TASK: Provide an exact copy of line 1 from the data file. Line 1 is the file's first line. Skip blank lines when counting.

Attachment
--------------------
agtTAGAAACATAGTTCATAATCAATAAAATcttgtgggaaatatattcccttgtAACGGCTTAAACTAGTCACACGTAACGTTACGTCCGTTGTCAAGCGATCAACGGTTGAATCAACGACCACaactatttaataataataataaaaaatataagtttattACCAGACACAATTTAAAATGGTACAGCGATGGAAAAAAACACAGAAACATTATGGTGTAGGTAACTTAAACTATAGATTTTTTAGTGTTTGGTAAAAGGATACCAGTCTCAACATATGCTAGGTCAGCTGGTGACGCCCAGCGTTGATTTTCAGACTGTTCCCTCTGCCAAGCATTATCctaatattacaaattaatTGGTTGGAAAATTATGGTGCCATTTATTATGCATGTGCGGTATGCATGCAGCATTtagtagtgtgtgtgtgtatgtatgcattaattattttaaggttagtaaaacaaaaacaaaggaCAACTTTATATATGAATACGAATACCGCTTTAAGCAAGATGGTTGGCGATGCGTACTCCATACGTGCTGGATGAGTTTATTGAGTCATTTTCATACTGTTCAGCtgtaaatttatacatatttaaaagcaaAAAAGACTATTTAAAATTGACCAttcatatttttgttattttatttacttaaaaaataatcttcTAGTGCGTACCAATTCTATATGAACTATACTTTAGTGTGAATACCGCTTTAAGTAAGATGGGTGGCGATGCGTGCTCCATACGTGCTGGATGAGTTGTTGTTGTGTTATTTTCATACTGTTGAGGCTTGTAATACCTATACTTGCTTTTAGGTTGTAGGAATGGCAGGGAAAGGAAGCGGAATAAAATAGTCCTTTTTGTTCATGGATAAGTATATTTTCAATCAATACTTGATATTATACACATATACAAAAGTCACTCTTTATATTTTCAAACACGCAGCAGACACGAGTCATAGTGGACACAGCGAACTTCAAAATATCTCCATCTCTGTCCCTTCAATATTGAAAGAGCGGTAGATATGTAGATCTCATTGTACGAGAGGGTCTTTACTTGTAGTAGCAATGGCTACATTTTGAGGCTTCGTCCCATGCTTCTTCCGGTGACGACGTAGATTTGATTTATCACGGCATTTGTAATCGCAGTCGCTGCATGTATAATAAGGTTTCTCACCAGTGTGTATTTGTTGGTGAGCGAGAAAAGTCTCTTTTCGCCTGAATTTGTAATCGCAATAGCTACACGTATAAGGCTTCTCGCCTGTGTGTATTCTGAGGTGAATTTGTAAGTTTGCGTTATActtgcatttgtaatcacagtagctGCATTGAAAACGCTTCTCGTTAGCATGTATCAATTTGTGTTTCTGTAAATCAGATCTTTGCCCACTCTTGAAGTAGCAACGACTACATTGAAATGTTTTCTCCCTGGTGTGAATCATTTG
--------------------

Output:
agtTAGAAACATAGTTCATAATCAATAAAATcttgtgggaaatatattcccttgtAACGGCTTAAACTAGTCACACGTAACGTTACGTCCGTTGTCAAGCGATCAACGGTTGAATCAACGACCACaactatttaataataataataaaaaatataagtttattACCAGACACAATTTAAAATGGTACAGCGATGGAAAAAAACACAGAAACATTATGGTGTAGGTAACTTAAACTATAGATTTTTTAGTGTTTGGTAAAAGGATACCAGTCTCAACATATGCTAGGTCAGCTGGTGACGCCCAGCGTTGATTTTCAGACTGTTCCCTCTGCCAAGCATTATCctaatattacaaattaatTGGTTGGAAAATTATGGTGCCATTTATTATGCATGTGCGGTATGCATGCAGCATTtagtagtgtgtgtgtgtatgtatgcattaattattttaaggttagtaaaacaaaaacaaaggaCAACTTTATATATGAATACGAATACCGCTTTAAGCAAGATGGTTGGCGATGCGTACTCCATACGTGCTGGATGAGTTTATTGAGTCATTTTCATACTGTTCAGCtgtaaatttatacatatttaaaagcaaAAAAGACTATTTAAAATTGACCAttcatatttttgttattttatttacttaaaaaataatcttcTAGTGCGTACCAATTCTATATGAACTATACTTTAGTGTGAATACCGCTTTAAGTAAGATGGGTGGCGATGCGTGCTCCATACGTGCTGGATGAGTTGTTGTTGTGTTATTTTCATACTGTTGAGGCTTGTAATACCTATACTTGCTTTTAGGTTGTAGGAATGGCAGGGAAAGGAAGCGGAATAAAATAGTCCTTTTTGTTCATGGATAAGTATATTTTCAATCAATACTTGATATTATACACATATACAAAAGTCACTCTTTATATTTTCAAACACGCAGCAGACACGAGTCATAGTGGACACAGCGAACTTCAAAATATCTCCATCTCTGTCCCTTCAATATTGAAAGAGCGGTAGATATGTAGATCTCATTGTACGAGAGGGTCTTTACTTGTAGTAGCAATGGCTACATTTTGAGGCTTCGTCCCATGCTTCTTCCGGTGACGACGTAGATTTGATTTATCACGGCATTTGTAATCGCAGTCGCTGCATGTATAATAAGGTTTCTCACCAGTGTGTATTTGTTGGTGAGCGAGAAAAGTCTCTTTTCGCCTGAATTTGTAATCGCAATAGCTACACGTATAAGGCTTCTCGCCTGTGTGTATTCTGAGGTGAATTTGTAAGTTTGCGTTATActtgcatttgtaatcacagtagctGCATTGAAAACGCTTCTCGTTAGCATGTATCAATTTGTGTTTCTGTAAATCAGATCTTTGCCCACTCTTGAAGTAGCAACGACTACATTGAAATGTTTTCTCCCTGGTGTGAATCATTTG